Sometimes, you just can’t escape addressing the toughest and most pressing of issues. You know the kinds of things I’m talking about — issues that everyone is talking about or items that affect all of us in our everyday lives.
In that vein, I embarked for answers to one of the pesky and most asked questions in America today. While other items have made remarkable comebacks after initial runs on grocery stores, the toilet paper aisle at my local market remains as bare as the territory it’s designed to serve.
I’m not the only one making this awkward inquiry. I found numerous message boards and posts that displayed a dismayed public growing more impatient with each passing day and reflecting a king-sized lament over the lack of toilet tissue.
Now, it’s easy to understand how toilet paper and other items quickly disappeared from the shelves as Americans were faced with an unknown period of quarantine and uncertainty linked to dwindling household supplies and food.
The initial action by Governor Northam produced a run on the supermarkets not unlike the crowds generated by the hint of impending snow or hurricanes. Unlike those territorial disasters, this one involved a nationwide barrage on supplies, with hand sanitizer and toilet paper taking the biggest hit.
After weeks, I would have assumed most people have enough toilet paper to last for the most severe of quarantines, assuming the mediation we are enduring did not include laxatives. To my dismay, the aisles are still empty and only the most savvy of shoppers know when to hit the store at the most opportune time to find the product.
I couldn’t get any answers as to when the shortage might end, and even the companies that produce what we once considered a necessity aren’t sure when the shelves will be full again.
But, those officials did supply reasonable accounts of how we got in this mess. It seems toilet paper production is pretty predictable and companies rely on historical data to gauge just how many sheets to produce.
Ramping up that production is more difficult than it sounds with factories staffed and tooled to produce a normal supply. In addition, the virus has affected work schedules at those factories. By mid-April, most big producers have increased quotas — but when it will reach your spindle is still unclear.
Before we go any further, let me make it clear we have toilet paper at my house. Mysteriously, I find myself searching for it even though we have at least a month’s supply. To my surprise, I discovered I might be part of the problem.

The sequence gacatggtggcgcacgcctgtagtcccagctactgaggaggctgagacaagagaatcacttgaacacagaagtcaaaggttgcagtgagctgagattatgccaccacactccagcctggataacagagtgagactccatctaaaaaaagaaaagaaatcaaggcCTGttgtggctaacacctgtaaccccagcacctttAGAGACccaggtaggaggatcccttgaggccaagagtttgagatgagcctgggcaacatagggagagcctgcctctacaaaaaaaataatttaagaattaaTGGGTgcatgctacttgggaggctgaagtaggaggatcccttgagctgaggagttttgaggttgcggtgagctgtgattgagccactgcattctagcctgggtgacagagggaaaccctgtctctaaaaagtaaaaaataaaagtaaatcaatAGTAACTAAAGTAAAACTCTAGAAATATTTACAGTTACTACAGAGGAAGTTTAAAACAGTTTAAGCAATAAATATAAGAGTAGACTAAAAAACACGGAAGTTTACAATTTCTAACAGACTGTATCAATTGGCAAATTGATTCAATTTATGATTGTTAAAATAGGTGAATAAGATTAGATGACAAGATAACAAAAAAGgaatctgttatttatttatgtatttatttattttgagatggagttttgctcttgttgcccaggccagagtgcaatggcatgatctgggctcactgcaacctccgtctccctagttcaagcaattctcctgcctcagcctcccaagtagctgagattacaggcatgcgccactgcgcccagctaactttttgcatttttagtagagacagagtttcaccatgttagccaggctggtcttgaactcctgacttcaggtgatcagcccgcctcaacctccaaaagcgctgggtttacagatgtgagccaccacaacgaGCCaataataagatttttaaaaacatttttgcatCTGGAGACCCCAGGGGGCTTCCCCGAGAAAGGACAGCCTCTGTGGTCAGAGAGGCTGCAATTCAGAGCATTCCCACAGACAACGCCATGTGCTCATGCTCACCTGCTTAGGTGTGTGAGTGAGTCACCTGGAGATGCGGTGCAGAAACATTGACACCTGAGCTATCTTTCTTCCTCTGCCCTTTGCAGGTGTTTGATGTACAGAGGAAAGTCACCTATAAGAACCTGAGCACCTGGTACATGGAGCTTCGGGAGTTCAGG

After a couple of frustrating days of searching for answers, I somewhat jokingly asked the store manager if he knew when people might be able to start using the bathroom again. He moved to the edge of the counter, and spoke in an almost whispered tone as he explained how toilet paper aisles remain empty day after day.
He informed me that when rolls come in and are placed on the shelves, they immediately sell out. It seems people who don’t actually need any more toilet paper can’t resist just the sight of the available product and scoop it up.
Who would have thought the thoughtlessness of some consumers would lead to shortages for others leading to unspeakable inconveniences?
With the information he provided, I ventured to ask one more question. I feared it was a bridge too far, and it was.
In response to my question regarding when was the best time to arrive at the store to get toilet paper, he moved away and told me he didn’t know. On further investigation, I discovered that grocery stores are hesitant to publish restocking schedules fearing a run on their stores that would violate current restrictions and make social distancing impossible.
The whole experience left me more appreciative of the pile of toilet paper sitting in our bathroom closet, but still somehow unfulfilled in my search.
But, I’ve also learned my quarantine-inspired lesson, and I will end my search for the elusive item. I’ll try to live in the reality that if I don’t need it I won’t buy it.
Besides, I’ve set my sights on loftier goals. We’re running low on hand sanitizer.